House Judiciary Committee Chairman Jerrold Nadler, D-N.Y., joined at right by Speaker of the House Nancy Pelosi, D-Calif., speaks about plans to reauthorize the Violence Against Women Act which provides funding and grants for a variety of programs that tackle domestic abuse, at the Capitol in Washington, Thursday, March 7, 2019. Nadler, a key chairman in Pelosi’s Democratic majority, has sent 81 letters to President Donald Trump’s family and associates seeking documents and information to investigate possible obstruction of justice, corruption and abuse of power. (AP Photo/J. Scott Applewhite)
House Democrats have been trying to get testimony from former White House counsel Don McGahn in regard to the Russia probe, subpoenaing him in April 2019.
The White House refused to have him testify, citing privilege.
Despite the Russia collusion theory being debunked by the Mueller report and McGahn talking at length to Mueller, thereby indicating there was noting there, they continued to try to have him testify, showing that it was all about a fishing expedition against the president to see what they could find.
The D.C. Circuit Court gave President Donald Trump a big win, reversing the lower court and refusing to order McGahn to respond to the subpoena.
Judge Thomas Griffith, who wrote the opinion, said that the Court shouldn’t be weaponized in a battle between the legislative and the executive branch.
From Free Beacon:
“If we throw ourselves into ‘a power contest nearly at the height of its political tension,’ we risk seeming less like neutral magistrates and more like pawns on politicians’ chess boards,” the decision reads. “In this case, the dangers of judicial involvement are particularly stark. Few cases could so concretely present a direct clash between the political branches.” [….]
“The committee’s suit asks us to settle a dispute that we have no authority to resolve,” the decision reads. “The Constitution does not vest federal courts with some ‘amorphous general supervision of the operations of government.’”
Griffith said if they agreed with the House, that Congress would then resort to it all the time, rather than trying to work out issues with the executive branch as they should.
Griffith also said that the House Democrats undermined their own arguments
For example, Griffith noted that House Democrats cited the administration’s litigating position in the McGahn case in support of the second article of impeachment, obstruction of Congress. That’s more evidence that Friday’s dispute is “a bitter political showdown” unfit for the courts, Griffith wrote.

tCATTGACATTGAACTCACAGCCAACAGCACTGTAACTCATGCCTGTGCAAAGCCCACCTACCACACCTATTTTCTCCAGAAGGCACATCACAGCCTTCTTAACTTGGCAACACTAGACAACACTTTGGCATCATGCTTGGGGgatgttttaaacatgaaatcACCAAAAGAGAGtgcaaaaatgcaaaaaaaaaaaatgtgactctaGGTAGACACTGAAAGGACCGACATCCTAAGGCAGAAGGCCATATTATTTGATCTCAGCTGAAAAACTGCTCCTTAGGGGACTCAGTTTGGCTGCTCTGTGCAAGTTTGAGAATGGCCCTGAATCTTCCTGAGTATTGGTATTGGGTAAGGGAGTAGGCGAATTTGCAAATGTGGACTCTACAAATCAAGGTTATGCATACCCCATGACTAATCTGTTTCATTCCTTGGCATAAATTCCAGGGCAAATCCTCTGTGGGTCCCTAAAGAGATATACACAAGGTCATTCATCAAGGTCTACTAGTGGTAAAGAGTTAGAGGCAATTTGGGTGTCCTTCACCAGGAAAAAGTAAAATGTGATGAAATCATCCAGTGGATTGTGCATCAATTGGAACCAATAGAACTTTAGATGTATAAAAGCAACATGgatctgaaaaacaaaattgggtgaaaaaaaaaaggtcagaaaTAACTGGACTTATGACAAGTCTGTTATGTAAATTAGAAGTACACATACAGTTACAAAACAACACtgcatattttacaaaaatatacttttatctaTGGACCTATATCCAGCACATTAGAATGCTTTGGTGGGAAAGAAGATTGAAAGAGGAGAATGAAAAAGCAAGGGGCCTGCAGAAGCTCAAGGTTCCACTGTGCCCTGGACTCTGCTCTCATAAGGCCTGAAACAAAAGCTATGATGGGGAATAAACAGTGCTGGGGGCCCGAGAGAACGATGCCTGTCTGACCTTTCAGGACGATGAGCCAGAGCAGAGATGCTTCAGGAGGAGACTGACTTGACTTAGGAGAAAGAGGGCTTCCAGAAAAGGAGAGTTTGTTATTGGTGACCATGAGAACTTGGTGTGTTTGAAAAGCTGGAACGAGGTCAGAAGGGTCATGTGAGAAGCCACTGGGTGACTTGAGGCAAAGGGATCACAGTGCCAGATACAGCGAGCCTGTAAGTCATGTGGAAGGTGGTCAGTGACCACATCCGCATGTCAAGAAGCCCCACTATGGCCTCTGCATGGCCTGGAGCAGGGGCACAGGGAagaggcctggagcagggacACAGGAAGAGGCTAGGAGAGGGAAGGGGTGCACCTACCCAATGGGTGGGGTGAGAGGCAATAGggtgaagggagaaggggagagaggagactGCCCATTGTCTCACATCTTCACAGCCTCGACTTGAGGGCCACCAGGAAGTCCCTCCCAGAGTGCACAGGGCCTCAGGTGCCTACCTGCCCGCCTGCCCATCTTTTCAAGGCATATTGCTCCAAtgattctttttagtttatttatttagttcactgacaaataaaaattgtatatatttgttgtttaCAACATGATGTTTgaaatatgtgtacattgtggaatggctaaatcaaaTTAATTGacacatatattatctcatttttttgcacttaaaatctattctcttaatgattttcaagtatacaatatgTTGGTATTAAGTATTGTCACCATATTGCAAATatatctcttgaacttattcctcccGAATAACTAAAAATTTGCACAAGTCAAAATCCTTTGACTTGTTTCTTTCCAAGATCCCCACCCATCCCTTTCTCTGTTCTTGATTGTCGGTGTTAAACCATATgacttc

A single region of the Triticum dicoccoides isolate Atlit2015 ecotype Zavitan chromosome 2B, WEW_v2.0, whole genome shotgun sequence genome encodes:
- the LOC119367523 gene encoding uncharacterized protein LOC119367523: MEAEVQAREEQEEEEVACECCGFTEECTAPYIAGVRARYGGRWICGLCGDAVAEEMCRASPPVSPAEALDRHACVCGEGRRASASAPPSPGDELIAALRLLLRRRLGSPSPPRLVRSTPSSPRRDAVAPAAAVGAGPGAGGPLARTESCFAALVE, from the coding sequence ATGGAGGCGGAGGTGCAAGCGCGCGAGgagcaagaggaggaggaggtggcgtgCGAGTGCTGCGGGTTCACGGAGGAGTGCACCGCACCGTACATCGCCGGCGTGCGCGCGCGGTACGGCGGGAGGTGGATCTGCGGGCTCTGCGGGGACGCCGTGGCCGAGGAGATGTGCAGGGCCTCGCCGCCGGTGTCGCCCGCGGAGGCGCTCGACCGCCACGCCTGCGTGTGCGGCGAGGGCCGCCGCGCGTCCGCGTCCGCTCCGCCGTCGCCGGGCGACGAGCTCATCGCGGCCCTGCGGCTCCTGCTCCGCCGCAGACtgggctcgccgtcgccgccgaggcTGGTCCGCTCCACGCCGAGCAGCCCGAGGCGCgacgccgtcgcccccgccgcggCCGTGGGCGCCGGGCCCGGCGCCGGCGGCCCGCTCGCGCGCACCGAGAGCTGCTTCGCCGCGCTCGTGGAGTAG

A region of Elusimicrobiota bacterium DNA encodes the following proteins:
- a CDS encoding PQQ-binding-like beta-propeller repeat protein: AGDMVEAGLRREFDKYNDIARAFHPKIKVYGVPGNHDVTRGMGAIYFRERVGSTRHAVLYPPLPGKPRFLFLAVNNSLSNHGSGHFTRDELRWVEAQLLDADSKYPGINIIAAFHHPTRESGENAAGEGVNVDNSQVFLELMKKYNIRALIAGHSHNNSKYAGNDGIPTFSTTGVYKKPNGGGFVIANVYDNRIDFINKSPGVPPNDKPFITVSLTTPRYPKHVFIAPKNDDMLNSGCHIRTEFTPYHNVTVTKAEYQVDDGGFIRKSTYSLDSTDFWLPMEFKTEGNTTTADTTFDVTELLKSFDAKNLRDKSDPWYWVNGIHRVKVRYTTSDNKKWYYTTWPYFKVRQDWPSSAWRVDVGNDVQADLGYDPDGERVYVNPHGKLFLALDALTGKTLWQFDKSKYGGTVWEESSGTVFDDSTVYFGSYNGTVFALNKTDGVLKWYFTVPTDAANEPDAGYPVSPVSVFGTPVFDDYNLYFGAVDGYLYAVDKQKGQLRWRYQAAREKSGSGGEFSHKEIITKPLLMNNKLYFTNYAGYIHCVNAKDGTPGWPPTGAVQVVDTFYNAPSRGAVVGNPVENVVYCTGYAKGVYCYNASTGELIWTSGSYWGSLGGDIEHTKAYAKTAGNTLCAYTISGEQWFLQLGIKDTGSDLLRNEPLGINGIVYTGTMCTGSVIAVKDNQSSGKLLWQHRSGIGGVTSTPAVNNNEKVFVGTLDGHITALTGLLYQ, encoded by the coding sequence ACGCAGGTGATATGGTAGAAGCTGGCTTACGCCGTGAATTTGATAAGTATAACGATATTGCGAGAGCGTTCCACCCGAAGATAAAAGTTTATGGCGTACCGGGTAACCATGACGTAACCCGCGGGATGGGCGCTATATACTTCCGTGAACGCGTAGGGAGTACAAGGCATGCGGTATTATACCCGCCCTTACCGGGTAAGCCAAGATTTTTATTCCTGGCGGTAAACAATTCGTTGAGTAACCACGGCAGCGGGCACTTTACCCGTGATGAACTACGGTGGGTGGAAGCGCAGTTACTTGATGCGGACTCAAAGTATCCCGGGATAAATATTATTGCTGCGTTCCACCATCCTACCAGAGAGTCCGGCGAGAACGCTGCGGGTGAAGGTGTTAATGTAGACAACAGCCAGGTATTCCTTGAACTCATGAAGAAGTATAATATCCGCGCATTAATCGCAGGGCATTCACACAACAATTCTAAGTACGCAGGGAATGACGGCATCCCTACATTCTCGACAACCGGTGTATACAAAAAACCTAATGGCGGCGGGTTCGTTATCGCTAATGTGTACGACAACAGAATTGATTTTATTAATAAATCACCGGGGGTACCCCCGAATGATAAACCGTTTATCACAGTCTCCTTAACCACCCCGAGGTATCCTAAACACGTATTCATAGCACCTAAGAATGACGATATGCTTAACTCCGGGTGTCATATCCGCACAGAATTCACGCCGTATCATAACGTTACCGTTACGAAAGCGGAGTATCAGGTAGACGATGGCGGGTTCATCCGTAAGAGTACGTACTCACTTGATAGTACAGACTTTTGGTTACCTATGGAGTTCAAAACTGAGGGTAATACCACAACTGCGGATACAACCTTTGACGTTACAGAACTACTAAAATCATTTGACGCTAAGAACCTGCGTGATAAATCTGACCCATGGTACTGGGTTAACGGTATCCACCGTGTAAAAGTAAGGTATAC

Griffith also observed that the House issued subpoenas to Attorney General William Barr and Commerce Secretary Wilbur Ross just one day after Jackson found the House could compel McGahn’s testimony. Griffith said those actions showed that a decision for the House could ensnare the courts in future disputes between the president and Congress over enforcement of subpoenas. [….]
The court distinguished Friday’s decision from related cases involving subpoenas and the separation of powers. Griffith said the decision does not disturb a 2019 decision finding Congress can enforce a subpoena for Trump’s financial records, since those records are held by a private third party. Nor does the ruling dispute that courts can weigh subpoenas against the president arising out of criminal prosecutions, as occurred during the Watergate era.
Ultimately that’s the right decision, especially in this case.
You want Congress to have the ability to pursue real, criminal actions and the ability to follow up against real specific offenses. But what you don’t want is what Democrats have been doing, throwing out subpoenas in fishing expeditions to see what they might find to weaponize against Trump so they can win an election.
And what you don’t want is to suggest that resorting to your rights is somehow obstruction, as they did during impeachment. This upholds that they were in fact right in so doing and shows that their claim of “obstruction,” at least in so far as McGahn, was disproven.
House Speaker Nancy Pelosi (D-CA) and House Judiciary Chair Jerry Nadler (D-NY) fumed at their loss.
Nadler on McGahn ruling: I strongly disagree with today’s split decision. It is fundamentally hostile to reason and precedent, as the dissent recognized. If upheld, it would destroy the power of Congress to gather information & hold this or any future administration accountable
— Chad Pergram (@ChadPergram) February 29, 2020
Pelosi on McGahn ruling: The House will now pursue an en banc rehearing of this decision. We will continue to honor our responsibility to exercise our constitutional authority to conduct oversight..including by issuing our lawful and legitimate subpoenas
— Chad Pergram (@ChadPergram) February 29, 2020
No, guys, they cut off your ability for fishing expeditions.